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Kids Covid: Parents Favor Mask Requirements

Parents in the United States are anxious for their children to start school, but they are worried that they may get severely sick if they contract COVID-19. In the wake of an increase in pediatric cases, a large majority of people favor mandating masks and instructor vaccines.

According to a media survey, parents are less optimistic about online learning than they had been last school year, indicating a decline in their confidence about distance learning.

Kids Covid: Parents Favor Mask Requirements

Because of COVID-19 outbreaks, more than 1,000 institutions, many of which had just recently reopened, have suspended in-person instruction and returned to the internet. Hundreds of thousands of children have been quarantined.

Kids Covid: Parents Favor Mask Requirements

Since last May, there has been a 15-percentage-point decrease in the number of parents who believe their district adequately prepared their children for remote teaching. Concerns are particularly strong among Black parents, who report that their children were very well for distant learning (37 percent of whom believe their children were well-prepared).

In recent years, parental assurance that their children “would ultimately be able to recover any lost ground” has dwindled significantly. More than half of parents believe that their children have fallen behind because of online schooling.

These emotions may contribute to understanding why the majority of Americans support the return of in-person learning. Parents of students favor the reintroduction of full-time teaching in schools in seven out of ten instances. Support is greatest among white and Asian parents, while it is lowest among Hispanic and Black parents, who belong to groups that have been disproportionately affected by COVID-19’s implementation.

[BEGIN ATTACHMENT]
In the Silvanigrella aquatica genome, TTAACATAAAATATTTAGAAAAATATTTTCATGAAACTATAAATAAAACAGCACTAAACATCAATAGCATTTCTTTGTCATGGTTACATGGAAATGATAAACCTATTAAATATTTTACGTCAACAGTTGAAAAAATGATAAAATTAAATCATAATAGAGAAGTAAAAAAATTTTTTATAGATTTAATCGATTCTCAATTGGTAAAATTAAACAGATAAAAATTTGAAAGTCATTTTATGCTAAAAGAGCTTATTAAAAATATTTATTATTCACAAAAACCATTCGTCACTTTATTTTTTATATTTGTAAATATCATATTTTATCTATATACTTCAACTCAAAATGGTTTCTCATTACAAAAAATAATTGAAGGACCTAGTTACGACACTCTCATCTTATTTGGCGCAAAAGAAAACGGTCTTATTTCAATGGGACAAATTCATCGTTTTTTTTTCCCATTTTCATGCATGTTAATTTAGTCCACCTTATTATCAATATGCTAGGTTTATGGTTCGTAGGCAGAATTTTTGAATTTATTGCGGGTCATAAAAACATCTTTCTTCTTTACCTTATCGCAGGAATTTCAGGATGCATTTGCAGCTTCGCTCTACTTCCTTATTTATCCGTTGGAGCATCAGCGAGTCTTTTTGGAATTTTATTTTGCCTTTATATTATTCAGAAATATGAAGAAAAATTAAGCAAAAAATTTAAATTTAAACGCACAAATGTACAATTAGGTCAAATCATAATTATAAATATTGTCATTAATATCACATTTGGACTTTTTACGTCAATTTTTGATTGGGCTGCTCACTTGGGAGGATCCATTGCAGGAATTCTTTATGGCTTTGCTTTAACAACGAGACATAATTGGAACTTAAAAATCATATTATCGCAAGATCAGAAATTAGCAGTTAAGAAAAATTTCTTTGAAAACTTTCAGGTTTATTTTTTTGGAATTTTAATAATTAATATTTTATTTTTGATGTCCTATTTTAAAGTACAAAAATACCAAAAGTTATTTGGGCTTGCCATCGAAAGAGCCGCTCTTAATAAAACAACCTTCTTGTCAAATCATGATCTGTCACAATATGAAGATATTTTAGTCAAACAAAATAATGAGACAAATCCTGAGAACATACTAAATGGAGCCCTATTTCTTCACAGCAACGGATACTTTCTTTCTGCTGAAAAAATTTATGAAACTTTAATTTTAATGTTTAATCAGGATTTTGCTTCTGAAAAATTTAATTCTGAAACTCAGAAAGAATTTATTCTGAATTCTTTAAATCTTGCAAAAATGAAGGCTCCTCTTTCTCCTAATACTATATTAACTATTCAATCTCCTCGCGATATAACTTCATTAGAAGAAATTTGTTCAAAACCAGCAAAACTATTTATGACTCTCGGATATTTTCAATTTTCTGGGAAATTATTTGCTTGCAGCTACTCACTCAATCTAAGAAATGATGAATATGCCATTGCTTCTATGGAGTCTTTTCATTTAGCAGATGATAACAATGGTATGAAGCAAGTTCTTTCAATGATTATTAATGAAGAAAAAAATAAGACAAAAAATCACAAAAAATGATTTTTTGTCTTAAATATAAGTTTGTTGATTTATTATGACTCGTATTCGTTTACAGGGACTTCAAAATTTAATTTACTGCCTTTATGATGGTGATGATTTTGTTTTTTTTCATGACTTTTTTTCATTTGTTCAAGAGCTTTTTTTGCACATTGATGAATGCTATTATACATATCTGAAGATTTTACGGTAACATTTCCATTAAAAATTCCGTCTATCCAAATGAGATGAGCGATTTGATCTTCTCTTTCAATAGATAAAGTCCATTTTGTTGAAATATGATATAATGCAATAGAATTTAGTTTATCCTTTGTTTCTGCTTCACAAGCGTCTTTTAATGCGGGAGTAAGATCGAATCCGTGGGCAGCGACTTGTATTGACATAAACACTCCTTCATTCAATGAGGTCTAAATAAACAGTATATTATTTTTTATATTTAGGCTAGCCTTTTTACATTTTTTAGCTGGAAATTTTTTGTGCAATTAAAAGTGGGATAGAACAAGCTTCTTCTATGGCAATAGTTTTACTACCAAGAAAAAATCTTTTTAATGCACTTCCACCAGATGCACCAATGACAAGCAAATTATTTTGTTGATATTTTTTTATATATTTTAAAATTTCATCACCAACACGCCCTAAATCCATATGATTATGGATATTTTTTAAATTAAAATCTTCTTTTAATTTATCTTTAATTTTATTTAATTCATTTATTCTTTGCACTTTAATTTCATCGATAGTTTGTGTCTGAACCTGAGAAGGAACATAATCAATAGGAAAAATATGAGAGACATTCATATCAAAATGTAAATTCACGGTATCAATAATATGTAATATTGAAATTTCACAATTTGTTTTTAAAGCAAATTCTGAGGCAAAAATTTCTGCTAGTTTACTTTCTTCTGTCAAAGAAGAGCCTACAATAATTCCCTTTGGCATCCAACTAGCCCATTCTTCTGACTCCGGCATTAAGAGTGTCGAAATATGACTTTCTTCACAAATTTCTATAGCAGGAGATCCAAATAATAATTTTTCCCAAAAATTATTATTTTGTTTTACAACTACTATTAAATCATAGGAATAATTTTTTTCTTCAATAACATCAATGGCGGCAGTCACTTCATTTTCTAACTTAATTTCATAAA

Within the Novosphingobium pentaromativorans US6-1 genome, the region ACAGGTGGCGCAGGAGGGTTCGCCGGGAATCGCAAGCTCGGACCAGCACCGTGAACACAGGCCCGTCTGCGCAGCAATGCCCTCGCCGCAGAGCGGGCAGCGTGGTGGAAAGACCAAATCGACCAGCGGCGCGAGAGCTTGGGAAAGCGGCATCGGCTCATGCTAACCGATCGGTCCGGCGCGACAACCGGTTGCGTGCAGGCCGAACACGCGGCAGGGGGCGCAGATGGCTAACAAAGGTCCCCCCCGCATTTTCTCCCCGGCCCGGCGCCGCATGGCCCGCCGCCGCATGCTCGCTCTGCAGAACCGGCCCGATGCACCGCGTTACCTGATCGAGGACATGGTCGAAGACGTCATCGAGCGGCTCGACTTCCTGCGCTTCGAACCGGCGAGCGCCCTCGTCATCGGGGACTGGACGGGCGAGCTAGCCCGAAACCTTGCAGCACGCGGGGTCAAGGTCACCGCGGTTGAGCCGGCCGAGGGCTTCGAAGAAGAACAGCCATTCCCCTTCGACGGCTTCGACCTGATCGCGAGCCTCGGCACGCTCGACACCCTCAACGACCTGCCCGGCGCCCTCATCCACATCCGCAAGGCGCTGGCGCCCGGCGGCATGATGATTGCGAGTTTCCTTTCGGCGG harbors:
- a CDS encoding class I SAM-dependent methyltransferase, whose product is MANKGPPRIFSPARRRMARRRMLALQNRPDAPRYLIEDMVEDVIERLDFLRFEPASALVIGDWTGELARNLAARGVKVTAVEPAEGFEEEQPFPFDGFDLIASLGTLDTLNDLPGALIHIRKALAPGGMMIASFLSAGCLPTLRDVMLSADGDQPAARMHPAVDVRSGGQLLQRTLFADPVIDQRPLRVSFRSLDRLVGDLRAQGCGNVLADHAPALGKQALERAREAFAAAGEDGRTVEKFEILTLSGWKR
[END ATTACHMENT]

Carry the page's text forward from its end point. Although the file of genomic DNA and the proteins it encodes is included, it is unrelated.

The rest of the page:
The survey was conducted online between August 30 and September 1 among about 2,000 people in the United States. Parents of schoolchildren account for about one-fifth of the population. The survey had a credibility interval similar to an error margin of plus or minus 2.5 percent growth, which was considered reliable.

Because her kid, who is seven years old and needs glasses, and because he “wasn’t enthusiastic about masks,” Sivya Leventhal, a 39-year-old mother of two from the Dallas area, kept her son at home all of last year. However, the second-grader was “desperate” to get back into the classroom and is currently enrolled there. He has grown used to donning a mask and knows that it is necessary for his own and others’ safety.

At least until recently, masking was voluntary at his school this year: Texas is one of and over half a dozen states that have abolished school mask mandates. Despite ongoing lawsuits across the state contesting the constitutionality of the ban, the Leventhal school system imposed a temporary mask requirement in late August.

Prior to the implementation of the modification, Leventhal claims, the number of reported instances at the school increased dramatically; by the final week of August, over 800 cases had been recorded, according to statistics from her district. “When you look at it percentage-wise, it isn’t that high,” Leventhal adds, adding that the district has more than 50,000 pupils. “However, it is much greater than it should be.”

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